Chatelaine suggests topping the burgers with tahini sauce and roasted plum tomatoes. Their photo of the cooked burgers shows them served on top of a grilled portobello mushroom and arugula. It looks soooo yummy, I think I’ll try this next time!

Will you give this recipe a try? Are you interested in more “meatless” meals?

Carrot cake is one of those cakes that sound healthy, but usually isn’t because of the obscene amount of oil it contains (typically between 1 to 1 and 1/2 cups) to ensure its moistness. Well, here is a super moist carrot cake that contains only 1/4 cup of oil! How is that even possible, you ask?! Well, it’s because of two additional healthy ingredients that replace all that excess oil: buttermilk (don’t let its name fool you – at 1%, it’s low in fat!) and pumpkin puree (which besides being low in fat, is high in fibre). Now, I’m not a huge fan of pumpkin, but it’s growing on me. And it makes this carrot cake taste absolutely gorgeous, as one of my British friends would say!

I have made this cake at least half a dozen times since discovering it just three weeks ago, and the one I just made was supposed to be for friends we are visiting tomorrow for dinner and “games night” (we’re going to play “Settlers of Catan” – for details of this uber-fun game, check out http://www.catan.com/), but it looks like I’ll be baking another one tomorrow morning!

I found this recipe on an amazing blog you absolutely must visit at http://www.aprettylifeinthesuburbs.com/, though it originally comes from “The Looneyspoons Collection” by Janet & Greta Podleski, who have a website at the following address: http://janetandgreta.com/, which you also MUST view! I think I’m going to be asking for a copy of this cookbook for my birthday (this is my not-so-subtle hint to my wonderful husband!!).

And finally, the recipe:

Icing Ingredients:

1 and 1/2 packages of cream cheese, room temperature (I used just one 250 g package)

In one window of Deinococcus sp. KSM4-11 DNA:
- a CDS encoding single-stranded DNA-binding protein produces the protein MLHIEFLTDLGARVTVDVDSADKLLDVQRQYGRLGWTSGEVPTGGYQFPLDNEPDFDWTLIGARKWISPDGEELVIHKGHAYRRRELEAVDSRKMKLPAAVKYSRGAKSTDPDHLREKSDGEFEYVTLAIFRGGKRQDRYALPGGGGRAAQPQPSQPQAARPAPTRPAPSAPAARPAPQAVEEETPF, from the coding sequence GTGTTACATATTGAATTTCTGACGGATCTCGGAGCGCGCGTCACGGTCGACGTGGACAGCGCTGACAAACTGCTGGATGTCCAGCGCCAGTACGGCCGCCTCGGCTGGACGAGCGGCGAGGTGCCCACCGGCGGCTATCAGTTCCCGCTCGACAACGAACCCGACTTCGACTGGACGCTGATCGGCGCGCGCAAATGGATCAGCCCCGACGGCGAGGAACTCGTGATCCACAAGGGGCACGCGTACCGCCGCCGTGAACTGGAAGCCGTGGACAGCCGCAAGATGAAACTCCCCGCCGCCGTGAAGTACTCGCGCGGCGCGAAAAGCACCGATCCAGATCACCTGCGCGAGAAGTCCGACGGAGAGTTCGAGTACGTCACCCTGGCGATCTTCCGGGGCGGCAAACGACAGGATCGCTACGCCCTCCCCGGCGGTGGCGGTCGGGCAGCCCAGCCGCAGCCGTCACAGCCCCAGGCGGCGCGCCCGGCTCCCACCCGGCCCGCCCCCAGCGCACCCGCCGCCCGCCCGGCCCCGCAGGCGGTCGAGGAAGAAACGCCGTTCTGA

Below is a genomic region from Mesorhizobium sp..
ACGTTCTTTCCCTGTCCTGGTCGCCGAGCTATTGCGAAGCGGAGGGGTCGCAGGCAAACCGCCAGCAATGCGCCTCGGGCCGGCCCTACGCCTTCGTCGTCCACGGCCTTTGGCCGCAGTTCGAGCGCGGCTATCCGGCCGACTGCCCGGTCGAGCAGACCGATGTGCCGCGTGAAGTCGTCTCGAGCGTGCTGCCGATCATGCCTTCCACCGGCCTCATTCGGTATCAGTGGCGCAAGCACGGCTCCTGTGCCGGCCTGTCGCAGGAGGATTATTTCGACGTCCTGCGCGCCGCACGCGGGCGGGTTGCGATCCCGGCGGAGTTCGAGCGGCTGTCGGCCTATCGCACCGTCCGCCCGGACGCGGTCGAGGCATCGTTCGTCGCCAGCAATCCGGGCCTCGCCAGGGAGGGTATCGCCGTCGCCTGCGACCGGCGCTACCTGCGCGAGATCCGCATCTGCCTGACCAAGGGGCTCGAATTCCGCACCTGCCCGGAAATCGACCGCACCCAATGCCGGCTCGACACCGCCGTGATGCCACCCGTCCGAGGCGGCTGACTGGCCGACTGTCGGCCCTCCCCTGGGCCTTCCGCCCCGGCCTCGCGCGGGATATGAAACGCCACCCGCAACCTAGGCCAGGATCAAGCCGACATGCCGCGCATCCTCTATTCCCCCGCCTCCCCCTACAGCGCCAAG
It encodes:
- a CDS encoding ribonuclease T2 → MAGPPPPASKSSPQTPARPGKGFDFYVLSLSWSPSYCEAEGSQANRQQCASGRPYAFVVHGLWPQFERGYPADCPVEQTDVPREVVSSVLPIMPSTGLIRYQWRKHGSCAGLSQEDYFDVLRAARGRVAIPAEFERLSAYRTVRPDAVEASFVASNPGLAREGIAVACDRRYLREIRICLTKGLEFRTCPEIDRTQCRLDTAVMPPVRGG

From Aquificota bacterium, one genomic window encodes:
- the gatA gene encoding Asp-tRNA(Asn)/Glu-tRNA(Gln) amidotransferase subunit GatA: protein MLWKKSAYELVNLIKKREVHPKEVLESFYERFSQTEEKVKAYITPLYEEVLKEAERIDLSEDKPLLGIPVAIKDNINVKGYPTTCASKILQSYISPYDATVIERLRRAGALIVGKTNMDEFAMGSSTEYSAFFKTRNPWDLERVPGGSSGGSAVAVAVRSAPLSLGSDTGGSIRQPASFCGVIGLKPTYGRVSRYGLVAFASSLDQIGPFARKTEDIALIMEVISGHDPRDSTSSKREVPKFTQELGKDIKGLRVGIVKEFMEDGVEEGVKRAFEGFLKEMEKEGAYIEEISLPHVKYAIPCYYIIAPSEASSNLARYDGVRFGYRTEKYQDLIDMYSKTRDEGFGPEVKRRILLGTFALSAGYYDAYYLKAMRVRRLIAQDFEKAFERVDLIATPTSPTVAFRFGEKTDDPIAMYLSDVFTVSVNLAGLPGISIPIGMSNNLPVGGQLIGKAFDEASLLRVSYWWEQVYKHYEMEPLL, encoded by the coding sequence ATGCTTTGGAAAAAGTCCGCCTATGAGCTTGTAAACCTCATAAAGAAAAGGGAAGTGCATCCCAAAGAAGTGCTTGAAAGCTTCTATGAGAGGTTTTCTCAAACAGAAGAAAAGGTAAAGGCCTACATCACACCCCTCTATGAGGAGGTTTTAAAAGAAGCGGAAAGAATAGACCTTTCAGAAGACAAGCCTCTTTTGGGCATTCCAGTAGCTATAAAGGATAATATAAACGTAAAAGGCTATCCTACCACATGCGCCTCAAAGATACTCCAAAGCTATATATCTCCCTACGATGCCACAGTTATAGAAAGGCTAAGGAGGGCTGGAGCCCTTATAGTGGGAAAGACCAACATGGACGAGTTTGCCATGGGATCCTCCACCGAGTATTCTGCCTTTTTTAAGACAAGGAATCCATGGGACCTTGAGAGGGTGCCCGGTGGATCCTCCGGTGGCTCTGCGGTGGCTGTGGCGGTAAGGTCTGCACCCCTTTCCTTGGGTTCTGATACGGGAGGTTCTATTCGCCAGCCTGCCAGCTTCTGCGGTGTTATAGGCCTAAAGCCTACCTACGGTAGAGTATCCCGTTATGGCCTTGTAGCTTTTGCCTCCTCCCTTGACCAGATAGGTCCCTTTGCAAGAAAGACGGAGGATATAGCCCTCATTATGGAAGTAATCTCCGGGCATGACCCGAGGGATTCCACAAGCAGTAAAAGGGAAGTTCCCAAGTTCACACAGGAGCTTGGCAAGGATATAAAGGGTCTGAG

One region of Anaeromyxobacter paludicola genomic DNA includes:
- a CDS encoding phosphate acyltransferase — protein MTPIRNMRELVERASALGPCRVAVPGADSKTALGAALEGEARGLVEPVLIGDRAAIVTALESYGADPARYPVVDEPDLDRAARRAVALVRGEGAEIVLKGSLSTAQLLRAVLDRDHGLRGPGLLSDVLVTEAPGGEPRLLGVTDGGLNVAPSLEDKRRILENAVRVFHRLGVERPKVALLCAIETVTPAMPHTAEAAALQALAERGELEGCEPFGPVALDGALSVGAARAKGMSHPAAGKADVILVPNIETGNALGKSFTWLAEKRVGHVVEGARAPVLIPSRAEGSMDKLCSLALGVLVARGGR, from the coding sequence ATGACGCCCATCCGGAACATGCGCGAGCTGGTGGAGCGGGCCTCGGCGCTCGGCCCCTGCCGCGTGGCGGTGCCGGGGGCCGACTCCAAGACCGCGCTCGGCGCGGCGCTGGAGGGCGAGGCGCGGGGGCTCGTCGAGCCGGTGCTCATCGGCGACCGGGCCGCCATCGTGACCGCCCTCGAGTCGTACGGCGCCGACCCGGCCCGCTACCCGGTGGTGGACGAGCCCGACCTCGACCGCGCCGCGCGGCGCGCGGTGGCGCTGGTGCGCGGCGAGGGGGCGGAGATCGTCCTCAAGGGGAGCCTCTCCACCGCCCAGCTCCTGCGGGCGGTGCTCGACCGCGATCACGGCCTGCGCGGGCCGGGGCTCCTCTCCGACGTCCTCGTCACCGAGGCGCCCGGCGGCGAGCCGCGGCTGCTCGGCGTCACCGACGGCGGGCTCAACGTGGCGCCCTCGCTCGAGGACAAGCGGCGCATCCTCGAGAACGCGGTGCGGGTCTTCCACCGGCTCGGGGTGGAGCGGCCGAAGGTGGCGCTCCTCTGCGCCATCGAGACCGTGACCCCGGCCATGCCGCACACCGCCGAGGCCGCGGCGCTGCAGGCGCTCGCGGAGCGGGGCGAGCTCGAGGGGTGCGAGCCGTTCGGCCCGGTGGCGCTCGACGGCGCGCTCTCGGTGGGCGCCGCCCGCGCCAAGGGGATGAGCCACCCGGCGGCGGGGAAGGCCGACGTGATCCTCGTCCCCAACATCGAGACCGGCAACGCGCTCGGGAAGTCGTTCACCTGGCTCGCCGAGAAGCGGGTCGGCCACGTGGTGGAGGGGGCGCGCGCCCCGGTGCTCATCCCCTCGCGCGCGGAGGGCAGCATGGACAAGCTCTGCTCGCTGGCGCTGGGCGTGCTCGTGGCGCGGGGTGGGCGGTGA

1/4 cup butter (I used 2 Tbsp)

1 and 1/2 cups icing sugar (I used just 1 cup)

1 Tbsp frozen orange juice concentrate (I used 1 Tbsp freshly squeezed orange juice, including the pulp)

1 tsp grated orange zest

Icing Directions:

Beat together the cream cheese and butter until it is smooth. Slowly add the icing sugar and mix until smooth. Add the orange juice and zest, mix well. Refrigerate until you are ready to use it.

Cake Ingredients:

1 and 3/4 cups flour (I use whole wheat)

1/4 cup ground flaxseed

1 tbsp cinnamon

2 tsp baking soda

1 tsp baking powder

1/2 tsp nutmeg

1/2 tsp ground ginger

1/4 tsp salt

1 cup canned pure pumpkin (not pie filling)

1 cup brown sugar (not packed)

3/4 cup buttermilk (I didn’t have any, so I used kefir instead)

1/4 cup oil (I use canola)

3 eggs

1 tsp vanilla

2 cups finely grated carrots (I recommend 2 and 1/2 cups)

1/2 cups walnuts (plus I threw in a handful or two of raisins!)

1/2 cups shredded sweetened coconut

Cake Directions:

Preheat your oven to 350 degrees. Prepare 2 round 9-inch baking pans.  You can grease & flour them or line the bottoms with wax paper (wax paper is my preference).

In a bowl combine the flour, ground flaxseed, cinnamon, baking soda, baking powder, nutmeg, ginger and salt.  Set aside.

Using a mixer, combine the pumpkin, sugar, buttermilk, oil, eggs and vanilla.  Mix well.

Add the dry ingredients slowly to the wet mixture, and combine (on low-speed or by hand with a wooden spoon) until the dry ingredients are moistened.

Then gently add the carrots, nuts, raisins (if using) and coconut.  Hand mix.

Divide the cake batter evenly between the 2 pans, and bake for 25 – 30 minutes, or until a toothpick inserted into the centre of the cakes come out clean.

When done baking, cool the cakes in their pans for 10 minutes, run a knife around the circumference of the cake to loosen it from the cake pan, and then turn them out onto a cooling rack. You can ice the cakes when they have cooled completely. I prefer to serve my carrot cake the following day, as it gives all the flavours a chance to really soak through. I promise you, this cake will not disappoint!